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Future models - Alfa Romeo - 4C

Alfa Romeo 4C detailed

Bella: The 4C will spearhead Alfa’s return to North America, as the brand re-positions itself as a more dedicated sportscar maker.

Mid-engined Alfa 4C pricier than Porsche Cayman in UK, full details revealed

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Alfa Romeo logo18 Sep 2013

By MIKE COSTELLO



ALFA Romeo’s lightweight and mid-engined 4C coupe will cost more than a Porsche Cayman in Europe, but not in Australia.

The Italian marque this week announced full mechanical details on its sexy mid-engined flagship, as well as a UK market starting price of £45,000 drive-away ($A76,500) – a figure that exceeds the more powerful base Cayman by some £6000 ($A10,200).

But while the Cayman kicks off in better-equipped Australian guise at $107,100, Alfa Romeo’s local arm is projecting the 4C will kick off somewhere between $80k and $90k depending on currency flows when it arrives here by next June.

The Italian car-maker’s new flagship has enormous strategic importance, because it is earmarked to drive the brand’s return to the US market. Because only 3500 units will be made in Modena (alongside Maserati coupes) each year, supply will be limited.

Indeed, the entire Asia Pacific region will get only 500 units of the car a year. Alfa Romeo Australia director of corporate communications Karla Leach tells us the local operation is in “constant contact” with global headquarters to knuckle down the final allocation.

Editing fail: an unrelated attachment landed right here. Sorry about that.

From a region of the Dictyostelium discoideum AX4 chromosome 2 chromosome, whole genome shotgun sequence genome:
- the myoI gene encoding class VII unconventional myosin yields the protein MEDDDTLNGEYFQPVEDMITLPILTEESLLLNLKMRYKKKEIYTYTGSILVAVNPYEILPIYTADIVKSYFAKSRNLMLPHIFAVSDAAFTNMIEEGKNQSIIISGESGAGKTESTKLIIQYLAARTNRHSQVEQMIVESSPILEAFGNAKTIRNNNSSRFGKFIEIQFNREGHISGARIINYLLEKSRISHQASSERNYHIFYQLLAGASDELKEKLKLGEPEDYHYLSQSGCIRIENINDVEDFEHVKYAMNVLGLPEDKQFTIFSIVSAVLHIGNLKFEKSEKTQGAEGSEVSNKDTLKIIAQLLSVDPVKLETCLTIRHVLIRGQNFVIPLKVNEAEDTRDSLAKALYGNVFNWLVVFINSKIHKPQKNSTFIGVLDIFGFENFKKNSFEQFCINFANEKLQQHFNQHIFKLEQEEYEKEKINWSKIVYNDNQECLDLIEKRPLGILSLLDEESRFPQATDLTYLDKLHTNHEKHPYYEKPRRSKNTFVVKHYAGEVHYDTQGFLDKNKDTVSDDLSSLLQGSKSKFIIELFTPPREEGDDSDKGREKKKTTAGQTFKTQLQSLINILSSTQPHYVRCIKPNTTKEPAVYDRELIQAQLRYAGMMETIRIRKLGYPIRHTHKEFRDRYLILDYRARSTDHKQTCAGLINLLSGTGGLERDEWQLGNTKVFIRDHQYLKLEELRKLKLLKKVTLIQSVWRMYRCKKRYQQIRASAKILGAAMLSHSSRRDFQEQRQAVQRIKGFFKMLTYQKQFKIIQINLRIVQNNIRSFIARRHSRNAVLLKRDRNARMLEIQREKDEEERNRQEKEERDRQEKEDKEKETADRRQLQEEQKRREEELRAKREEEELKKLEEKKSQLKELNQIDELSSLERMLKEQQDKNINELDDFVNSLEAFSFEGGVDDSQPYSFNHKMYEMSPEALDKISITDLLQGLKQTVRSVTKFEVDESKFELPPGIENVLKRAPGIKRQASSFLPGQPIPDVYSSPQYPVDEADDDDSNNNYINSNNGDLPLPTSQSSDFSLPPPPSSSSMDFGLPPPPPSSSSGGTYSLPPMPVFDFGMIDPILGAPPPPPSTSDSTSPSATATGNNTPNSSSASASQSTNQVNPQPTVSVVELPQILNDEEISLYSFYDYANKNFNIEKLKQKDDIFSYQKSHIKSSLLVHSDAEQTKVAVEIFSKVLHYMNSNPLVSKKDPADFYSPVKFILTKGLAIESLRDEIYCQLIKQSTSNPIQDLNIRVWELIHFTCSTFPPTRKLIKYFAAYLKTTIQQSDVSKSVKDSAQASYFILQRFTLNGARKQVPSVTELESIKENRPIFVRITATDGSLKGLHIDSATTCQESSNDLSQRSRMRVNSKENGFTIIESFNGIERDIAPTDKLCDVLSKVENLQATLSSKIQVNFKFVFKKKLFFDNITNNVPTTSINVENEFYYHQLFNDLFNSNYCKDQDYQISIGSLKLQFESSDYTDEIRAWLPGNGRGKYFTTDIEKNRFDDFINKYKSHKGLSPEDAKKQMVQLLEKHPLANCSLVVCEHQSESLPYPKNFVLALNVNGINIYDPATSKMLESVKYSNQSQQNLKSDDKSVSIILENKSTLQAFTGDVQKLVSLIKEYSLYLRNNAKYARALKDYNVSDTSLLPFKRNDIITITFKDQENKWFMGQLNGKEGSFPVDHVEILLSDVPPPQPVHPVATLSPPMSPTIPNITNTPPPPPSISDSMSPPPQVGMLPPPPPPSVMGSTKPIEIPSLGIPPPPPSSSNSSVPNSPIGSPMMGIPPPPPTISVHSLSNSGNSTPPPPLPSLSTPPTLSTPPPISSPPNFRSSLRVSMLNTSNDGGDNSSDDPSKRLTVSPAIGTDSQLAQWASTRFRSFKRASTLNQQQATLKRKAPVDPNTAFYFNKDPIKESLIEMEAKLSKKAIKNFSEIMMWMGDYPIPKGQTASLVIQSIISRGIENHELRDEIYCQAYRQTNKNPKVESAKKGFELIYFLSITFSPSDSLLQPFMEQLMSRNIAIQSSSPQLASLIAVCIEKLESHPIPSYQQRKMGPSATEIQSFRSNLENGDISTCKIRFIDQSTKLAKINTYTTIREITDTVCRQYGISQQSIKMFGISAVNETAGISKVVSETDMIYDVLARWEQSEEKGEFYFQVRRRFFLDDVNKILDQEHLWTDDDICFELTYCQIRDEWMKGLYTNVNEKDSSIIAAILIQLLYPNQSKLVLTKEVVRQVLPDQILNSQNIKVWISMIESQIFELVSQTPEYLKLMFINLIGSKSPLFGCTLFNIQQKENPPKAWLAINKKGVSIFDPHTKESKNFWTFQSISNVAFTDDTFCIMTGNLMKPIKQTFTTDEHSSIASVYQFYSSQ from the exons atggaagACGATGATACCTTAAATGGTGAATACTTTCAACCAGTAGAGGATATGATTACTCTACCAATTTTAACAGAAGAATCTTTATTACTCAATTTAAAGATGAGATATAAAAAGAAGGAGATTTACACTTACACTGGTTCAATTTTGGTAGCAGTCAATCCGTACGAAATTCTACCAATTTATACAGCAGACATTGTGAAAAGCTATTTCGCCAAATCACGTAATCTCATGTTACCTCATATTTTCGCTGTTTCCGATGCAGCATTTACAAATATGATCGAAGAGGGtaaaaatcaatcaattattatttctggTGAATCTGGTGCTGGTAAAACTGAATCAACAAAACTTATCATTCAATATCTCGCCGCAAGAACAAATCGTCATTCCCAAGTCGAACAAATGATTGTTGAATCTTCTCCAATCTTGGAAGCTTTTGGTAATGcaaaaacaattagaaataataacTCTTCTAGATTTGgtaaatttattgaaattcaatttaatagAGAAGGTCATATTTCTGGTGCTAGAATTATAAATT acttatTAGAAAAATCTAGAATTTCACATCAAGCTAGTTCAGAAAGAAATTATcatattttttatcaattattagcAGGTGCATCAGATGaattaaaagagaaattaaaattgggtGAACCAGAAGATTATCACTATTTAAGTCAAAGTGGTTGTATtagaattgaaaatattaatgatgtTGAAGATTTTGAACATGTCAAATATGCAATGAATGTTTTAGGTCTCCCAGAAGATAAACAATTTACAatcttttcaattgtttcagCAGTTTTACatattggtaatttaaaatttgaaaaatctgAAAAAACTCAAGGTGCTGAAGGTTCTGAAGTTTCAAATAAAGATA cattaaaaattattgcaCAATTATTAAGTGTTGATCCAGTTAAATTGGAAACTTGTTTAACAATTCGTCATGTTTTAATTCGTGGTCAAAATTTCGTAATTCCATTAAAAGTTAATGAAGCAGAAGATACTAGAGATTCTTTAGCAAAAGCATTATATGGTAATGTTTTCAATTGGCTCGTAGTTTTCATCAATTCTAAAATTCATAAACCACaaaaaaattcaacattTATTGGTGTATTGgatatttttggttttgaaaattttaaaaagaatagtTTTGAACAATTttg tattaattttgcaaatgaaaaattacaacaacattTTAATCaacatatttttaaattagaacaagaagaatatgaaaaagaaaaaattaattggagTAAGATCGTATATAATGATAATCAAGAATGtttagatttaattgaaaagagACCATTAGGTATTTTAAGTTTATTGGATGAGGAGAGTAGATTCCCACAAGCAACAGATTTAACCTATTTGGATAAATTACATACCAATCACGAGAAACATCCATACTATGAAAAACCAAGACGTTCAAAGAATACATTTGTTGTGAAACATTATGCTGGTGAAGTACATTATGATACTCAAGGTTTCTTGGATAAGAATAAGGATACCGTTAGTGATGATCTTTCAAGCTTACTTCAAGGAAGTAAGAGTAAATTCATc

The Australian distributor this week confirmed to GoAuto that it has received 100 expressions of interest, but pre-orders have been put on hold until the local allocation is determined.

Alfa Romeo's Australian management is believed to have asked its dealerships to stop taking cash-down orders for the 4C until it can get a firm idea of the number of cars it will be able to sell here a year.

A company spokesman who did not want to be named told GoAuto that it did not want to disappoint customers, some of which had made a "substantial deposit" for the coupe, if Alfa Romeo could not fill its order books to meet pent-up demand.

The 4C is pitched as a direct descendent of the famous Alfa 33 Stradale. Some basic sportscar ingredients are in place: a lightweight and stiffened monocoque made from carbon-fibre, rear-drive, a mid-mounted turbo engine and a six-speed dual-clutch transmission (no manual!).

The carbon shell weighs just 65kg, keeping kerb weight down to 895kg. Weight distribution is 40:60 front-to-rear weight distribution, and the 4C is capable of generating 1.1g of lateral acceleration and in excess of 1.2g of deceleration force.

Power comes from a version of the Giulietta QV’s 1.75-litre turbo four mounted right behind the two occupants’ heads, punching out 179kW at 6000rpm and 350Nm from 2100rpm. Power falls short of the 202kW Cayman, but the kerb weight gives the 4C a better power-to-weight ratio.

The double-clutch transmission is paired with an updated Alfa DNA driving mode selector, with a Race mode added. Alfa claims the 4C can dispatch the zero to 100km/h sprint in 4.5 seconds.

The double-wishbone front suspension is secured directly to the monocoque while the rear uses a performance-tuned MacPherson arrangement. The brakes, supposedly engineered with track use in mind, employ a patented aluminium/cast iron hybrid construction complete with ventilated, cross-drilled 305mm front and 292mm rear discs clamped by Brembo callipers.

As we know, there will also be a special, limited-production Launch Edition, which getting a carbon-fibre bodykit, darker alloys and front air intakes, a sports exhaust, firmer suspension tune, new cabin stitching and a handful of extra kilowatts.

Production of the special Launch Edition will be capped at a single run of 1000, with a small number locked away for Australia alongside the regular, cheaper car. The LE will command a circa-$20,000 premium, meaning a final sticker price of between $100,000 and $120,000.

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